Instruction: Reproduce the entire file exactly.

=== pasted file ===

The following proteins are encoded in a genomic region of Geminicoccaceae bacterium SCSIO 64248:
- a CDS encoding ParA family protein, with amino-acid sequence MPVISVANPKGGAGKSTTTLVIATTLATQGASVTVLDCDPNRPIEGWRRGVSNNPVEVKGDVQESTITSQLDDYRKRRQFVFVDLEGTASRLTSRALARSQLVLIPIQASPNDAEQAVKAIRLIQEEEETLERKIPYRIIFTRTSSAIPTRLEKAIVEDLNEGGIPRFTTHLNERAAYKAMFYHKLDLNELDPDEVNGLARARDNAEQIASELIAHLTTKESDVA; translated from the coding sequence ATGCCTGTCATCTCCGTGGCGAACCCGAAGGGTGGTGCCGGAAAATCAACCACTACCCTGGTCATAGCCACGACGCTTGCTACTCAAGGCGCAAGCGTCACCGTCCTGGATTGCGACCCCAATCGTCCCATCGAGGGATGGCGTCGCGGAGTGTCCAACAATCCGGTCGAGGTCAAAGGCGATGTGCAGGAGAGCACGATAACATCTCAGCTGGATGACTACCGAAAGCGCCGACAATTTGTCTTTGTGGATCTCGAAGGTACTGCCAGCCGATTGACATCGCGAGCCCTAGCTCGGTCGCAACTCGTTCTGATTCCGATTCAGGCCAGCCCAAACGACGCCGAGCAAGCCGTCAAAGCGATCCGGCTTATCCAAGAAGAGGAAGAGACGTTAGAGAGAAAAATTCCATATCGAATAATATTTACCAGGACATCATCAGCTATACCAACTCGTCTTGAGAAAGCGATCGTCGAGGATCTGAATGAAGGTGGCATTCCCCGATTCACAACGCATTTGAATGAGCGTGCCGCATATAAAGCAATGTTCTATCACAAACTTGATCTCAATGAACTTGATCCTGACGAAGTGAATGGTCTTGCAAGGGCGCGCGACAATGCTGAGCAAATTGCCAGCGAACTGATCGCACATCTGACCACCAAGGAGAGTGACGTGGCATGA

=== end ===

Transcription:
The following proteins are encoded in a genomic region of Geminicoccaceae bacterium SCSIO 64248:
- a CDS encoding ParA family protein, with amino-acid sequence MPVISVANPKGGAGKSTTTLVIATTLATQGASVTVLDCDPNRPIEGWRRGVSNNPVEVKGDVQESTITSQLDDYRKRRQFVFVDLEGTASRLTSRALARSQLVLIPIQASPNDAEQAVKAIRLIQEEEETLERKIPYRIIFTRTSSAIPTRLEKAIVEDLNEGGIPRFTTHLNERAAYKAMFYHKLDLNELDPDEVNGLARARDNAEQIASELIAHLTTKESDVA; translated from the coding sequence ATGCCTGTCATCTCCGTGGCGAACCCGAAGGGTGGTGCCGGAAAATCAACCACTACCCTGGTCATAGCCACGACGCTTGCTACTCAAGGCGCAAGCGTCACCGTCCTGGATTGCGACCCCAATCGTCCCATCGAGGGATGGCGTCGCGGAGTGTCCAACAATCCGGTCGAGGTCAAAGGCGATGTGCAGGAGAGCACGATAACATCTCAGCTGGATGACTACCGAAAGCGCCGACAATTTGTCTTTGTGGATCTCGAAGGTACTGCCAGCCGATTGACATCGCGAGCCCTAGCTCGGTCGCAACTCGTTCTGATTCCGATTCAGGCCAGCCCAAACGACGCCGAGCAAGCCGTCAAAGCGATCCGGCTTATCCAAGAAGAGGAAGAGACGTTAGAGAGAAAAATTCCATATCGAATAATATTTACCAGGACATCATCAGCTATACCAACTCGTCTTGAGAAAGCGATCGTCGAGGATCTGAATGAAGGTGGCATTCCCCGATTCACAACGCATTTGAATGAGCGTGCCGCATATAAAGCAATGTTCTATCACAAACTTGATCTCAATGAACTTGATCCTGACGAAGTGAATGGTCTTGCAAGGGCGCGCGACAATGCTGAGCAAATTGCCAGCGAACTGATCGCACATCTGACCACCAAGGAGAGTGACGTGGCATGA